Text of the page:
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Just signed up to take my educator licensure exams

  1. Oct 20, 2012 #1
    So, I'm a first year physics grad student who's absolutely miserable in these grad classes. However, being a teaching assistant and running my own lab sections is my absolute favorite part of my week. I actively look forward to getting in front of the class and helping the students.

    I was a tutor for 3 semesters in undergrad, as well as a grader for 3 semesters and a lab assistant for a semester (some overlap there), and I enjoyed all of that as well. It was initially my intention to get my Ph.D and become a professor, but the key point in that goal was I'd be teaching. It occurs to me I don't need a Ph.D to teach. There was a high school teacher at my undergrad university that kept trying to recruit me (and others) to consider teaching high school. He says it's tons of fun.

    Well, I've decided that I'm going to refocus my efforts on becoming a high school teacher. It occurs to me that I just enjoy teaching, and I'm hoping there's not a huge difference between teaching these 19 year old kids and teaching ~15-17 year old kids. So, I just paid my money to sign up for the MTEL (Massachusetts Tests for Educator Licensure) exams.

    Does anybody have any words of advice for me? Any high school physics teachers want to confirm or deny that it's enjoyable? Should I run as far as possible from this path?
  2. jcsd
  3. Oct 21, 2012 #2


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    Staff: Mentor

    Disclaimer: what I am going to write is based not on personal experience with teaching, but on observations of discussions of those that teach.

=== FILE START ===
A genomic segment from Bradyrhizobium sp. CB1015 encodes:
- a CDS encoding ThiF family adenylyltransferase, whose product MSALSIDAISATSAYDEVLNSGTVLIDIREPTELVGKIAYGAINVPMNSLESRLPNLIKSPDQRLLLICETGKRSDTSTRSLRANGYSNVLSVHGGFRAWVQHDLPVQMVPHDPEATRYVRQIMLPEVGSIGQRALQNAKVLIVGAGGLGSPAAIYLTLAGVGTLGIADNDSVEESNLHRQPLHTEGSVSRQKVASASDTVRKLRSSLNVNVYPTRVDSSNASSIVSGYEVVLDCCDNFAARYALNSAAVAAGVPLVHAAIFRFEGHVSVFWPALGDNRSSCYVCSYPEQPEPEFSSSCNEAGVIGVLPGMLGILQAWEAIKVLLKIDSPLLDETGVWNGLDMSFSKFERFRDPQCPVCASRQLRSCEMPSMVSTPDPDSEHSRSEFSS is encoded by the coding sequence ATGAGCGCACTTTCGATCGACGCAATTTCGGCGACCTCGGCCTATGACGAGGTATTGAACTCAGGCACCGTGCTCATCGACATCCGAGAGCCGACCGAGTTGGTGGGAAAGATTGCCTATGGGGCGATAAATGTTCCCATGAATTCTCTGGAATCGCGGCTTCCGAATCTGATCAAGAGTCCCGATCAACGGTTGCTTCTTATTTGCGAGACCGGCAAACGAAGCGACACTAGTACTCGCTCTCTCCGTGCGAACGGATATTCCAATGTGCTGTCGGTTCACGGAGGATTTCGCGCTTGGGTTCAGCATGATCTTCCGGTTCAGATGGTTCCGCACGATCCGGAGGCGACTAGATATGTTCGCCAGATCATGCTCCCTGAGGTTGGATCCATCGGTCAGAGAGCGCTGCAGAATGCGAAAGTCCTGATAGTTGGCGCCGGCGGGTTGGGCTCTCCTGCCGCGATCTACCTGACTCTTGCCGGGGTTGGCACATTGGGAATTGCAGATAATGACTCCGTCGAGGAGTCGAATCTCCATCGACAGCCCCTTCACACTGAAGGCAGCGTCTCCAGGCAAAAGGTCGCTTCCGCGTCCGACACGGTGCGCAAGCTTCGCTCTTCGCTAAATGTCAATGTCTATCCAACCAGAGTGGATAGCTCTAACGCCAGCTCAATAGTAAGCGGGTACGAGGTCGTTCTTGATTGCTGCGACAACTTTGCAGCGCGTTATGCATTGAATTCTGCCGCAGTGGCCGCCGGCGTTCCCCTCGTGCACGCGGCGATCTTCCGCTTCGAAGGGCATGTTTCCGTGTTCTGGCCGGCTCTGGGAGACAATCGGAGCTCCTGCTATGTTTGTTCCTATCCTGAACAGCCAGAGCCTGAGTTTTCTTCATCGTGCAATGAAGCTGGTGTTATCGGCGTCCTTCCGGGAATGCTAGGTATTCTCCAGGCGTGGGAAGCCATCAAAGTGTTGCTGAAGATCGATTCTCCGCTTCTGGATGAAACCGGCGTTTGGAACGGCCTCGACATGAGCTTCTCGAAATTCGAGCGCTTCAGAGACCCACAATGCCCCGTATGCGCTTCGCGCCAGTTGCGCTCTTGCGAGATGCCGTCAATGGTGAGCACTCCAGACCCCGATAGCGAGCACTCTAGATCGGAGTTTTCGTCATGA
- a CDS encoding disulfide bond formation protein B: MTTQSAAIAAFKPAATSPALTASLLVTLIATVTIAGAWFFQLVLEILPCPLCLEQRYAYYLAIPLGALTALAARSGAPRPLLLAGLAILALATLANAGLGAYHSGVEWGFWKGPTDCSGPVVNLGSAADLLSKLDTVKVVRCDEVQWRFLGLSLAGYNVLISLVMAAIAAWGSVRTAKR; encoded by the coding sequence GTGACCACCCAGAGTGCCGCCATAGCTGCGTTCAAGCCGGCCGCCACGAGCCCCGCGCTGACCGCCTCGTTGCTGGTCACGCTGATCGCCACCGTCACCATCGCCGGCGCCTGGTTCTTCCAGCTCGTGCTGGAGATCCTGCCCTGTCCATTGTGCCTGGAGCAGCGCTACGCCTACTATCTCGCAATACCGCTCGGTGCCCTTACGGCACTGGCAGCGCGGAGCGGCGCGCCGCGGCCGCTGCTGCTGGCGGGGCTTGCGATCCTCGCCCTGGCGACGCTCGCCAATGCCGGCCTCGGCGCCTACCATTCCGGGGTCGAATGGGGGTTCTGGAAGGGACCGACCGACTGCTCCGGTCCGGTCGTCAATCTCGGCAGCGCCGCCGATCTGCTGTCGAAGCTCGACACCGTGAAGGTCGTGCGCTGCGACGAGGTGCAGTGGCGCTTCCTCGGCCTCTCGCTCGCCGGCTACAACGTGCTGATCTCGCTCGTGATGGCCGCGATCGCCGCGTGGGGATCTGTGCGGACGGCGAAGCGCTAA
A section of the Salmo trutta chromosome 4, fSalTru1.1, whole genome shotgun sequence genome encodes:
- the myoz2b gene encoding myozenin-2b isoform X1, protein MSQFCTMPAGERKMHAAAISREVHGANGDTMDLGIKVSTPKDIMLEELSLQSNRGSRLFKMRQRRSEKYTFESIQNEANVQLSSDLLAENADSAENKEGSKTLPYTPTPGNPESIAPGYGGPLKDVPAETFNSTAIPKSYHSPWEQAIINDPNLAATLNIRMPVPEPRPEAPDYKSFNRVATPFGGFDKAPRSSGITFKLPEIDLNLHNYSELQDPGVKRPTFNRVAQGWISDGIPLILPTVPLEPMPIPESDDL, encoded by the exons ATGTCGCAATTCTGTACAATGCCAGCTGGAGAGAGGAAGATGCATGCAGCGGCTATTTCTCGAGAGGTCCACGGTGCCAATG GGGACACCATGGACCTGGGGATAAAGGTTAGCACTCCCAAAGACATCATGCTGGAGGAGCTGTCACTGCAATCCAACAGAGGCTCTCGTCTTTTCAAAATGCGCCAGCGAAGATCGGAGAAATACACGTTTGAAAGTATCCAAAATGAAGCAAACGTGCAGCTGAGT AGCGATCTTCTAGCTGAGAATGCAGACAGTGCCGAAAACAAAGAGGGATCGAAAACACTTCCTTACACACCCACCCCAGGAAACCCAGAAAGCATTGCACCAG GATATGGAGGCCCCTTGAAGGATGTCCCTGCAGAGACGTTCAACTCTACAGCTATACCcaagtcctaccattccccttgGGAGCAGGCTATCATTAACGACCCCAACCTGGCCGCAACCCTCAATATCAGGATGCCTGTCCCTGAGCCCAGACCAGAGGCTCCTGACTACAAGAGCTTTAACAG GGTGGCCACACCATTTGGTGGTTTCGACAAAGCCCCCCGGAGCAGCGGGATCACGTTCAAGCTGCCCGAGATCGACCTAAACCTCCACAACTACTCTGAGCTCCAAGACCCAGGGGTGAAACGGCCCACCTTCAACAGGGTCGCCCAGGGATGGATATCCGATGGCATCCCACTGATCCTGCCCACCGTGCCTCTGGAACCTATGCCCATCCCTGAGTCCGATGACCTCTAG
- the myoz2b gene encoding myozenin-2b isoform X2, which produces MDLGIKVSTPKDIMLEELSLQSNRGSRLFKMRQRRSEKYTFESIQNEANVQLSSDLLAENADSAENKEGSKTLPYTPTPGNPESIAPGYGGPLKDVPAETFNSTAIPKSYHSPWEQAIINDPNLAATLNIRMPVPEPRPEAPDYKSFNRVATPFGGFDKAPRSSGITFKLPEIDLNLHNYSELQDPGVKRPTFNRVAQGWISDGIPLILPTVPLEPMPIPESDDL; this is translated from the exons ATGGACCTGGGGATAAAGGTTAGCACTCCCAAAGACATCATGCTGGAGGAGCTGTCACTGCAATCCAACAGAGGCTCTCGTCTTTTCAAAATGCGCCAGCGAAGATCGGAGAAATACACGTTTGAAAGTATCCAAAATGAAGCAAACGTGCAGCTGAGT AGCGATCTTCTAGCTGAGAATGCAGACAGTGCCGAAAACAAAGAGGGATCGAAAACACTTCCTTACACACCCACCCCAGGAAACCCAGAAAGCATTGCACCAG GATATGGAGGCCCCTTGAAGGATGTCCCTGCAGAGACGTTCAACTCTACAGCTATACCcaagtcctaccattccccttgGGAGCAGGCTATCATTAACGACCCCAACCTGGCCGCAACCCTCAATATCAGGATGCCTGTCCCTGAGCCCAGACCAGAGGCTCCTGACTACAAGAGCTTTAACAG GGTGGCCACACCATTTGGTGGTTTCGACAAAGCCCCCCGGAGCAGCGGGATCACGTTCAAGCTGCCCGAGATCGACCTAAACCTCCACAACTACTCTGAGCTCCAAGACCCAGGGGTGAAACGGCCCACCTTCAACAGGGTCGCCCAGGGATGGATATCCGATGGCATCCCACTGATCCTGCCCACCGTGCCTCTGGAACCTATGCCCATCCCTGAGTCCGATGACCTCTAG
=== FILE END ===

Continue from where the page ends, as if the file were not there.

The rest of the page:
Please remember college students are a selected group (the cream), while HS students are just a bunch of average kids (just a milk). What you deal with now will be seriously diluted by those much less focused and much less interested. Teaching them can be still interesting, but you will have to spend much more time motivating them to work, than discussing interesting parts of the subject.

    Do you remember your tutoring rant? Start assuming it will be a norm, not an exception.
  4. Oct 21, 2012 #3
    Yes, I haven't forgotten the tutoring rant. I have an additional year of experience since then, and I feel that the highs of teaching outweigh the lows.

    I think I'd be a little easier on high school students than college students, because I know the high school students have no choice but to be there. College students are in college voluntarily, which is why it's more of a shock when they put in no effort.

    In high school, I put in no effort, and graduated with something like a 1.5 GPA. So in a way, I can empathize with high school students who don't try. Of course, I have no way of knowing this for sure until I actually do it.
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